Solomon Charles Epstein Resume
| SOLOMON EPSTEIN
Hartt School of Music at the University of Hartford
DMA in Music Composition/Orchestration
Composition Studies with Robert Carl and Ken Steen.
Private study in Composition/Orchestration with the following professors:
1982 - 1994
Leonardo Balada and Nancy Galbraith, Carnegie-Mellon University;
Andrew Rudin, Philadelphia University of the Arts;
Robert Stern, University of Massachusetts/Amherst.
Yale University School of Music
Master of Music in Voice and Opera.
Voice Study with Blake Stern.
Some composition study with Yehudi Wyner.
Cantors Institute of Jewish Theological Seminary, New York City
Bachelor of Sacred Music and Cantor's Diploma
Honors: Jacobsen Memorial Prize to Outstanding Graduate.
Composition study with Hugo Weisgall and Miriam Gideon.
1966 – 2000
Cantor and Music Director,
Synagogues in Connecticut, Pennsylvania and Massachusetts
In May 1999, my opera The Dybbuk: An Opera In Yiddish was given a premiere in Israel at Ben-Gurion University, Beersheba,in honor of the University's formal announcement of a new Chair of Yiddish Studies in
the Department of Hebrew Literature.
I had adapted the libretto from the original Yiddish script of the play by
S. Ansky (Yiddish playscript courtesy YIVO). I composed the piano-vocal score 1990-91, and orchestrated the opera 1991-94.
At the personal invitation of the University Chancellor,Professor Avishai Braverman, people from all over Israel attended.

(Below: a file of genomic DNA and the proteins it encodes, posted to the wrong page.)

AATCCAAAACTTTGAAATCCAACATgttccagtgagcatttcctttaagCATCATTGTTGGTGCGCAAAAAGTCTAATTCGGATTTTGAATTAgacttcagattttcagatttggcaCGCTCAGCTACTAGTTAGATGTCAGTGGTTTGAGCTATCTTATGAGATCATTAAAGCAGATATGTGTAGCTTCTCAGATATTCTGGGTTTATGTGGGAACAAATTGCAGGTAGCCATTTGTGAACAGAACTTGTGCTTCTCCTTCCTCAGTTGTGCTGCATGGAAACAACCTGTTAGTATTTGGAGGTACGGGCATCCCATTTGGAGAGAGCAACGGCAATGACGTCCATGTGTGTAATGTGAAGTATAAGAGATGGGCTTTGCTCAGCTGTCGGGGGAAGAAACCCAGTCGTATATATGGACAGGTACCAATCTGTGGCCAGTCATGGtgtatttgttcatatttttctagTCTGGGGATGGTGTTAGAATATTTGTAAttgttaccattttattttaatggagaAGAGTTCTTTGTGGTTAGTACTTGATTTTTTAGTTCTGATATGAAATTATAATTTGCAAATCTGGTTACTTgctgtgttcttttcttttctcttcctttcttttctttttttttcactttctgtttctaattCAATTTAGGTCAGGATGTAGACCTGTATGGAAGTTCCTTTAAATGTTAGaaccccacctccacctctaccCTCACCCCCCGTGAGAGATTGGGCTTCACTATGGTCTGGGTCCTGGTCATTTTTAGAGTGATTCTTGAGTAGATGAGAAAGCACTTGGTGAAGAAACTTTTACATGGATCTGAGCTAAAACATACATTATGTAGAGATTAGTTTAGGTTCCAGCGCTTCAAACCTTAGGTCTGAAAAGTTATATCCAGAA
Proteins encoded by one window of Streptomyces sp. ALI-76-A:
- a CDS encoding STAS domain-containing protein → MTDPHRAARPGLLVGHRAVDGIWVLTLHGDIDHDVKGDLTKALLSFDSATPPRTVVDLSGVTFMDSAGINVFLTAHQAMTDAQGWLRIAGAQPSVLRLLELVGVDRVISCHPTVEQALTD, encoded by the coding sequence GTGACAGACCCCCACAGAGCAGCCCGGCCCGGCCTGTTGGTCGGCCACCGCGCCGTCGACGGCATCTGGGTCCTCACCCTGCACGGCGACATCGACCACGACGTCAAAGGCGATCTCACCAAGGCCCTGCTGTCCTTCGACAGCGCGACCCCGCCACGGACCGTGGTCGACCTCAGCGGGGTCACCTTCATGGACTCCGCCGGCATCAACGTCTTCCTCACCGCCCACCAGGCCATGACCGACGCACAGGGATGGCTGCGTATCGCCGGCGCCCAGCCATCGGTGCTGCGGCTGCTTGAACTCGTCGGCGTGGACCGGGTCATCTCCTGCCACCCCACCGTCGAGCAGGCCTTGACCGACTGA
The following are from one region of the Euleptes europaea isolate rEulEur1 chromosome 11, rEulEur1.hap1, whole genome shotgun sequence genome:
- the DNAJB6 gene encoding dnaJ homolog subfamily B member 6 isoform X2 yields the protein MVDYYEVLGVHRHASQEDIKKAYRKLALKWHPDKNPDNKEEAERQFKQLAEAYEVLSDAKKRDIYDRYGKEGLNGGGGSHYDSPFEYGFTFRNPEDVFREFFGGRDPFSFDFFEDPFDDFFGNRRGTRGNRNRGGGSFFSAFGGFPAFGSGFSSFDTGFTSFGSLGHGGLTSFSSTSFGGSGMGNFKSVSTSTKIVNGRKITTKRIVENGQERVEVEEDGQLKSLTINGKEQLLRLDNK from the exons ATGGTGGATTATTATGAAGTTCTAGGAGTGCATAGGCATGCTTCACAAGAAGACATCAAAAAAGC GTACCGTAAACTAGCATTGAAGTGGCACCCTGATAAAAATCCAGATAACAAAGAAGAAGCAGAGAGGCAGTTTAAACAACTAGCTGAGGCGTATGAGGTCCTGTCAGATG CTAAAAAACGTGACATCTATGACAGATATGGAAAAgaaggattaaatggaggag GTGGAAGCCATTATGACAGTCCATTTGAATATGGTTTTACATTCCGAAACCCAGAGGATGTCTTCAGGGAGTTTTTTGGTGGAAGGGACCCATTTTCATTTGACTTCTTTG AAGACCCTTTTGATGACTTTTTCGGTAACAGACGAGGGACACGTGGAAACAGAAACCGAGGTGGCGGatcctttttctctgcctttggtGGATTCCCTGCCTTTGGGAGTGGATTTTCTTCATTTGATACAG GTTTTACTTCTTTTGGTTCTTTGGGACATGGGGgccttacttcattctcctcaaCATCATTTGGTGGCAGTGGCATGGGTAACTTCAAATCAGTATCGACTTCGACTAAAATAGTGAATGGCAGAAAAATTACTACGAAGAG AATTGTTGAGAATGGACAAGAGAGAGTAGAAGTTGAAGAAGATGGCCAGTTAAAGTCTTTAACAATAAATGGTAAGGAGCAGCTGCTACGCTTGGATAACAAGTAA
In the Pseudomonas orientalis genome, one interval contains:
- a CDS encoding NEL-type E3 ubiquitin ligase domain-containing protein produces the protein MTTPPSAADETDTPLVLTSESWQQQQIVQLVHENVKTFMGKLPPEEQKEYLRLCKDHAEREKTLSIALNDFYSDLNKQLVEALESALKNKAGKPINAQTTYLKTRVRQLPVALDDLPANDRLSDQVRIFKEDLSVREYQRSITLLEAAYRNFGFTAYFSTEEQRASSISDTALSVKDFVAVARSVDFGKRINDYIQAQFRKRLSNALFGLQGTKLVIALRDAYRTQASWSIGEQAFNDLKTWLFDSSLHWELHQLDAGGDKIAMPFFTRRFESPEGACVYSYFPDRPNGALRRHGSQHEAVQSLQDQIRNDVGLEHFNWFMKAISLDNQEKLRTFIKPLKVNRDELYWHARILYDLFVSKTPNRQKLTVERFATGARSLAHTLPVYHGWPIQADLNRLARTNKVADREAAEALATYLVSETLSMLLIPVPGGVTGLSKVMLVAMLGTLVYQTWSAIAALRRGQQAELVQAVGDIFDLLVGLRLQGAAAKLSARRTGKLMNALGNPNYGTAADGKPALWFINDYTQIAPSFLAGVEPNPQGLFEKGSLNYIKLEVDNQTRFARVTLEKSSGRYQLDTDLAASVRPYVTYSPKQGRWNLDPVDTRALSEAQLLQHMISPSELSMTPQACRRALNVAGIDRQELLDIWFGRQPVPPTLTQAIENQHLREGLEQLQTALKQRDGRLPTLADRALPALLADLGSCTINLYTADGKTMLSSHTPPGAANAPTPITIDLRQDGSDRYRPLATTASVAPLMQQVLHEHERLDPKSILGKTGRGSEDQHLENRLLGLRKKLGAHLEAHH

A second performance at the Susan Dellal Centre for Dance and Theatre, Tel Aviv,
attracted a packed audience, which responded to The Dybbuk with an ovation. Tel Aviv press reviews were uniformly excellent, as was a review in the London monthly magazine OPERA, which ended, "This opera deserves to return to the stage in a full-scale production with orchestra".
The opera was performed by young professional singers of the Israel Vocal Arts Institute, Joan Dornemann, Founder and Director. The stage director, Rachel Michaeli, studied opera directing at IVAI. The conductor was Ronen Borshevsky, who studied at the Tanglewood Conducting Institute, 1996, under Bernard Haitink and Robert Spano.
(The Israel performances were given with my piano-vocal score only, not
orchestra. Budget limits meant that only the scenes of the main characters were
performed, which was half the opera--- 70 minutes; performed complete, the opera
is 140 minutes.)
The production was supported by the Lerner Foundation for Yiddish Language
and Culture, Tel Aviv. The Lerner Foundation also supported the making of a
DVD of the Tel Aviv performance. Rachel Michaeli has made the DVD available for
purchase at www.cdbaby.com. The DVD is sung in Yiddish, with English subtitles.
1991: University of Pittsburgh/Johnstown: Incidental Music for Shakespeare's
The Tempest, presented as part of a Gala Week of Performances for the opening of the University's new Pasquerilla Center for the Performing Arts.
1985: Temple University Graduate Department of Theater: Incidental Music for Lorca's House of Bernarda Alba.
1982: University of Pittsburgh/Johnstown Department of Theater: Incidental Music for Brecht's Caucasian Chalk Circle.
Other Full-Length Operas:
2007: Moby-Dick: Opera-Oratorio in Three Acts
I adapted the libretto, keeping Melville's text.
1999: Murder In The First: An American Opera in Two Acts
I adapted the libretto from the novel and stage play by permission of their author,
Dan Gordon, who was screenwriter for the 1995 Warner Bros. film of the same
title. This opera served as my dissertation for the DMA at the Hartt School of Music.
I revised the opera extensively in 2002.
Updated: May 9, 2012
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